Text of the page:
Pleurotus pulmonarius — Oyster mushrooms

Oyster mushrooms

Oyster mushrooms1 on a mossy alder log, photograph by David Carmean.

Oyster mushrooms

Oyster mushrooms10 photograph by Yves Lamoureux.

Oyster mushrooms

Oyster mushrooms10 on dead alder (Alnus rubra) trunk, photograph by Adolf Ceska.

Odour: Pleasant
Cap: 5–25 cm in diameter, not round, but fan- or shell-shaped with a stem that is off-centre, at the side of the cap. Starting out rounded, but with age becoming flat or wavy. The colour is white to grey-brown, or purplish grey. The surface is smooth and dry.
Gills: Decurrent, descending down the stem, well-spaced to crowded, white to buff.
Stem: 0.5–3 cm long x 0.5–2 cm wide, short or almost absent, usually lateral rather than central, pale coloured. The surface is smooth, sometimes with hairs or fluff at the base.
Ring or veil: None.
Cup: None.
Spores: 10–14 x 5.5–7 µm, smooth.
Habitat: Fruiting in shelf-like, overlapping clusters or singly, on branches, trunks and logs of deciduous trees such as alder (Alnus sp.), cottonwood and aspen (Populus spp.), and willow (Salix sp.). Easily cultivated on all kinds of substrates (coffee grounds, saw dust, straw bags, wood chips etc.), and therefore commercially grown.
Geographical range: In northern and mountainous regions of North America, also Europe and Asia.

Oyster mushrooms are among the easiest edible mushrooms to identify. Similar-looking species in our region are generally not highly poisonous.

One of the few poisonous mushrooms that could conceivably be mistaken for an Oyster is the Jack-o-lantern mushroom (Omphalotus olivascens). Jack-o-lantern mushrooms resemble Oyster mushrooms in form and like them, they grow on wood. However, jack-o-lantern mushrooms are orange or olive to ochre in colour rather than white or beige; they have yet to be reported from BC, and the few records from Oregon and Washington have yet to be verified5.

Oyster mushrooms in BC and the Pacific northwest had usually been identified as Pleurotus ostreatus, a species that is difficult to distinguish from P. pulmonarius and P. populinus6. Pleurotus pulmonarius at least occasionally grows on alder (Alnus spp.); whether this is the most common species on alder in BC and the Pacific northwest remains unclear. The description above is a generic description for non-veiled oyster mushrooms. In the Rocky Mountains and possibly also in BC and the Pacific northwest, Pleurotus populinus may be the common oyster mushroom growing on wood of black cottonwood and aspen (Populus trichocarpa and P. tremuloides)6.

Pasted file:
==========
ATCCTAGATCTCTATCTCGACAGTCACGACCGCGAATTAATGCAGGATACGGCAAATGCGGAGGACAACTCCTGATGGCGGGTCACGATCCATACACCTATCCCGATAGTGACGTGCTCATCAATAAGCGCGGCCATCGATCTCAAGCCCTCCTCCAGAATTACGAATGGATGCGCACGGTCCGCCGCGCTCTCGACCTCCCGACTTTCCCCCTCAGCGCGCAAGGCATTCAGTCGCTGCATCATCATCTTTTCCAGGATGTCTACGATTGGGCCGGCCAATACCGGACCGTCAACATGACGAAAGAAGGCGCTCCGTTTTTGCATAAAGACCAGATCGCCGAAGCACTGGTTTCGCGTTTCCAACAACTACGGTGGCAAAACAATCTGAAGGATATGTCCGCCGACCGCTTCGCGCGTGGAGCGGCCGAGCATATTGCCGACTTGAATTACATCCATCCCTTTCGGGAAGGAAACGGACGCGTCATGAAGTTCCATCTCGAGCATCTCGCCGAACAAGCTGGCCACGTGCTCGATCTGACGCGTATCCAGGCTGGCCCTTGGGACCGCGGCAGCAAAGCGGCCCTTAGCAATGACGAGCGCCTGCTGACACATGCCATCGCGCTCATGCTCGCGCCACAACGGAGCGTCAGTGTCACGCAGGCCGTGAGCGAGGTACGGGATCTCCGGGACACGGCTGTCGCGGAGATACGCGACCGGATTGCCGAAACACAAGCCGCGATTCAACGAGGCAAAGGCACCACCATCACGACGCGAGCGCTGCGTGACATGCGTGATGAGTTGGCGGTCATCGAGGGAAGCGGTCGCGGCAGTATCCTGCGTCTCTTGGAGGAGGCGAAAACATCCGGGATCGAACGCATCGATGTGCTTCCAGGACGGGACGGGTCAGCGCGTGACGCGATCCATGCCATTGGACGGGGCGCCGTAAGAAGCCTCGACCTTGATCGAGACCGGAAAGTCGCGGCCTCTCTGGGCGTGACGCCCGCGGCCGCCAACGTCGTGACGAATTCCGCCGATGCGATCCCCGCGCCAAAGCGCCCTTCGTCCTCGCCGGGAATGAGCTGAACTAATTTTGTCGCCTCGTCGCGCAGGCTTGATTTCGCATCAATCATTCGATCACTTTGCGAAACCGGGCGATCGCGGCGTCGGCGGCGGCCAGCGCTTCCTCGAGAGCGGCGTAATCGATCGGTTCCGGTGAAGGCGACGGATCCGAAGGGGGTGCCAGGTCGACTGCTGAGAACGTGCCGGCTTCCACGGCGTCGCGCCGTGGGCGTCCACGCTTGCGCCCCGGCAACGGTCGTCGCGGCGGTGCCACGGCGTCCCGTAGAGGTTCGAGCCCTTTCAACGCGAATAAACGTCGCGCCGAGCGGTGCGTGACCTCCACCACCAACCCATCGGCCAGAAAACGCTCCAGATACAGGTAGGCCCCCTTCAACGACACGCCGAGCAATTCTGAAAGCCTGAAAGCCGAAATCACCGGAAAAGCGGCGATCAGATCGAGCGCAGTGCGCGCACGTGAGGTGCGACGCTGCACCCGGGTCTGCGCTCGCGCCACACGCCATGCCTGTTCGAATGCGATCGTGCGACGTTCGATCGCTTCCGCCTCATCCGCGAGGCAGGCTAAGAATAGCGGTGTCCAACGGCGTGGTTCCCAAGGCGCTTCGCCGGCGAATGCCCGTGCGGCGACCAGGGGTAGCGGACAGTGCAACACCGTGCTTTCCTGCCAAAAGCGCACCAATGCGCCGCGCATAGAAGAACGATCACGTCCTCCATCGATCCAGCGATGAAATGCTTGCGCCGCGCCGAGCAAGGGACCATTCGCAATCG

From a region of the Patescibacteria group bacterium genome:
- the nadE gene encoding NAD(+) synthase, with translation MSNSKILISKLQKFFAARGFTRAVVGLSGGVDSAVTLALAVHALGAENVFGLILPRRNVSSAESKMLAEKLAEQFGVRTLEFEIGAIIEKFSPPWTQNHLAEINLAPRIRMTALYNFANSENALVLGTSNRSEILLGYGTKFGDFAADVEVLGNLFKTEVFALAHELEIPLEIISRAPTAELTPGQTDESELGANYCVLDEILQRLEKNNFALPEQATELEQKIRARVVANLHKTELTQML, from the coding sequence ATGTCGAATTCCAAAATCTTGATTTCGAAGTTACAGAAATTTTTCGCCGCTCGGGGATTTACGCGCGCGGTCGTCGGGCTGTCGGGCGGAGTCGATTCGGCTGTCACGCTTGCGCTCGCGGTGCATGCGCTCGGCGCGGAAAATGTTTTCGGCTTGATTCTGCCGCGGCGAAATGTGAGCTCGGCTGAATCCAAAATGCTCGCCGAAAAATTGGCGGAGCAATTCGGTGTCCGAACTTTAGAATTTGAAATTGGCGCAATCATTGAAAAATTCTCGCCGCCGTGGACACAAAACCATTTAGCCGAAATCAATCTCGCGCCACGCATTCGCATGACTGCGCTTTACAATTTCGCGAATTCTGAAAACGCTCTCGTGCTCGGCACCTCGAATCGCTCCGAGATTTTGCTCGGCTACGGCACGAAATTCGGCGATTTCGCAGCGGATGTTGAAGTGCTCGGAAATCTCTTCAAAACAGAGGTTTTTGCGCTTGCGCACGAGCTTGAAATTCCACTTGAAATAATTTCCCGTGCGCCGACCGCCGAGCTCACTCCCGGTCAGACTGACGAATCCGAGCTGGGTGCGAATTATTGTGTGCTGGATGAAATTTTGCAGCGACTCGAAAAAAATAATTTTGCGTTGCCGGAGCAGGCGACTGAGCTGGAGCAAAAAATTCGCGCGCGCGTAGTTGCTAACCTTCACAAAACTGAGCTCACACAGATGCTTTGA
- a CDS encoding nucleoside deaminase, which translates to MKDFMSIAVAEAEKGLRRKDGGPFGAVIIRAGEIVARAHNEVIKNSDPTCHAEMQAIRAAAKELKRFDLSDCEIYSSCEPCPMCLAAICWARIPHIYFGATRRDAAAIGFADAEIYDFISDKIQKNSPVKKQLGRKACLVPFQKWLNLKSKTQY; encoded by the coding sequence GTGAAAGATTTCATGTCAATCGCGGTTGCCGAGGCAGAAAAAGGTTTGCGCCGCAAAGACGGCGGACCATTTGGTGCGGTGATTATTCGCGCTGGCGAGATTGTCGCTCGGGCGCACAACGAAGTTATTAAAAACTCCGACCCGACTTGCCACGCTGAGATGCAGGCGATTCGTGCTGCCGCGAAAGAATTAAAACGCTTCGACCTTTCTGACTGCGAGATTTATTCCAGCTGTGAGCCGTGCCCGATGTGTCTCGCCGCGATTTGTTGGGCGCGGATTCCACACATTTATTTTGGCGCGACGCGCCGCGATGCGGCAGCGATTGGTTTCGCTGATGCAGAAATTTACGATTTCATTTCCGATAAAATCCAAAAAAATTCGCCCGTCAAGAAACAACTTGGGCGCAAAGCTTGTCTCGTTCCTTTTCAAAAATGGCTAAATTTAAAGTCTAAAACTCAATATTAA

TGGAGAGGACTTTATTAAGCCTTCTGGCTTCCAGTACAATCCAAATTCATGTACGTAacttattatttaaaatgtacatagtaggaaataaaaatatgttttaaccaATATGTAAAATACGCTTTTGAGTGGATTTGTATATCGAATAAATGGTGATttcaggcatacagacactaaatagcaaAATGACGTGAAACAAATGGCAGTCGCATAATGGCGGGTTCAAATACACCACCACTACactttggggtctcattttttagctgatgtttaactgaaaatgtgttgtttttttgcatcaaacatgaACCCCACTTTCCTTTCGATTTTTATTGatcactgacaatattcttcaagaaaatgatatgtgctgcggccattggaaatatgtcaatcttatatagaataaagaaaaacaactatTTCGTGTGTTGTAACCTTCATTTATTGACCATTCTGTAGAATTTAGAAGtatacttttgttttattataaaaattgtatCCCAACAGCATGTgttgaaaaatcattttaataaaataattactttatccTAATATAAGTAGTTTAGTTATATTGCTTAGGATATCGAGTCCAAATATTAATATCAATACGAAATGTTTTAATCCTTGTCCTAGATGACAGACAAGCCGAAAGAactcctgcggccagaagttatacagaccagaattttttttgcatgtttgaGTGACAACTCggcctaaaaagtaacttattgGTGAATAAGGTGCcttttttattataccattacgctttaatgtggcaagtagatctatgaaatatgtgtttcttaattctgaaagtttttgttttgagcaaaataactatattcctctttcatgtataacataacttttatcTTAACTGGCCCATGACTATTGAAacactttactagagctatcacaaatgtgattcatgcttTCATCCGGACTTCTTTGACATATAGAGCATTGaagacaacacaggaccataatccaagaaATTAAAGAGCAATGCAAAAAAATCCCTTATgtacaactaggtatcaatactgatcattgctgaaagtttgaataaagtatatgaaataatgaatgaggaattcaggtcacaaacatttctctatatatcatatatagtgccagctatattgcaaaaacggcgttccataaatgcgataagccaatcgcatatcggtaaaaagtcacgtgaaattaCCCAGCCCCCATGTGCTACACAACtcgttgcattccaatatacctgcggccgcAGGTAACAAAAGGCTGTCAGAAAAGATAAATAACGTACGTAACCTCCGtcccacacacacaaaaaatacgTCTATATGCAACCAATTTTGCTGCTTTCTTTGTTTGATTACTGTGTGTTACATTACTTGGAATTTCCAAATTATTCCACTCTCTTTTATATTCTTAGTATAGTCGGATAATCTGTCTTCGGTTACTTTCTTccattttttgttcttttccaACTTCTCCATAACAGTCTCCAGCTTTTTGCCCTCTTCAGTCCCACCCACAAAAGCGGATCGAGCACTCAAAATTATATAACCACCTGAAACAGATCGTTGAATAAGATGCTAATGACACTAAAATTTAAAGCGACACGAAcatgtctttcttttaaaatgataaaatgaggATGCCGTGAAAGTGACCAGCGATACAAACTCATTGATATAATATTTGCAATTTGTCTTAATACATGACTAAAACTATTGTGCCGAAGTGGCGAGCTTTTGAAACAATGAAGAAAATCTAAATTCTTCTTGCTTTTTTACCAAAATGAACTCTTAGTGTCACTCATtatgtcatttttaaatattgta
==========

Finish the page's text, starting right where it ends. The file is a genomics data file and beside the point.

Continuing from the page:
Other mushrooms with a lateral stem include the angel wings (Pleurocybella porrigens), which grow exclusively on wood of coniferous trees and are pure white, with flesh so thin that the cap is almost translucent. Angel wings had been considered edible but can no longer be recommended because in 2004 in Japan, 59 people were hospitalized and 19 died after eating the species7. Hohenbuehelia species have a gelatinous layer under the cap surface and may be shoehorn or funnel shaped rather than shelf-like as in oyster mushrooms. Crepidotus species are usually smaller, thin-fleshed, with brown spores.

Oyster mushrooms are generally regarded as safe to eat and they are grown and sold commercially. However, commercial harvesters of oyster mushrooms sometimes develop allergies to the spores (and hence, spore-free cultivars are now produced)8. Individual reactions to oyster mushrooms differ, and a rare few people develop symptoms such as gastrointestinal distress after eating them9.

Treatment: Contact your regional Poison Control Centre if you or someone you know becomes ill after eating oyster mushrooms. Poison Centres provide free, expert medical advice 24 hours a day, seven days a week. If possible, save the mushrooms or some of the leftover food containing the mushrooms to help confirm identification.

Poison Control:
British Columbia: 604-682-5050 or 1-800-567-8911.
United States (WA, OR, ID): 1-800-222-1222.

Specimen Pleurotus pulmonarius UBC F29191, GenBank #MH718206.

Siegel, N. & Schwarz, C. Mushrooms of the Redwood Coast. A Comprehensive Guide to the Fungi of Coastal Northern California. Ten Speed Press, Berkeley, California (2016).

Trudell, S. & Ammirati, J. F. Mushrooms of the Pacific Northwest. Timber Press, Portland, Oregon (2009).

Desjardin, D. E., Wood, M. G. & Stevens, F. A. California Mushrooms: The Comprehensive Identification Guide. Timber Press, Portland Oregon (2015).

MyCoPortal. Mycology Collections Portal, <> accessed February 2018.

Vilgalys, R., Smith, A., Sun, B. L. & Miller, O. K. Intersterility groups in the Pleurotus ostreatus complex from the continental United States and adjacent Canada. Canadian Journal of Botany-Revue Canadienne De Botanique 71, 113-128, doi:10.1139/b93-013 (1993).

Gonmori, K., Fujita, H., Yokoyama, K., Watanabe, K. & Suzuki, O. Mushroom toxins: a forensic toxicological review. Forensic Toxicology 29, 85-94, doi:10.1007/s11419-011-0115-4 (2011).

Baars, J. R., Sonnenberg, A. S. M., Mikosch, T. S. P. & Van Griensven, L.J.L.D. Development of a sporeless strain of oyster mushroom Pleurotus ostreatus pp. 317-323 in Science and Cultivation of Edible Fungi (ed Van Griensven, L.J.L.D.) Balkema, Rotterdam (2000).

Beug, M. W., Shaw, M. & Cochran, K. W. Thirty-plus years of mushroom poisoning: Summary of the approximately 2,000 reports in the NAMA case registry. McIlvainea 16, 47-68 (2006).

Cercle des Mycologues de Montréal Fungarium #CMMF002347. Pleurotus populinus <> accessed March 14, 2018.

Specimen Pleurotus pulmonarius UBC F28192; MO 132563, GenBank #MH718200.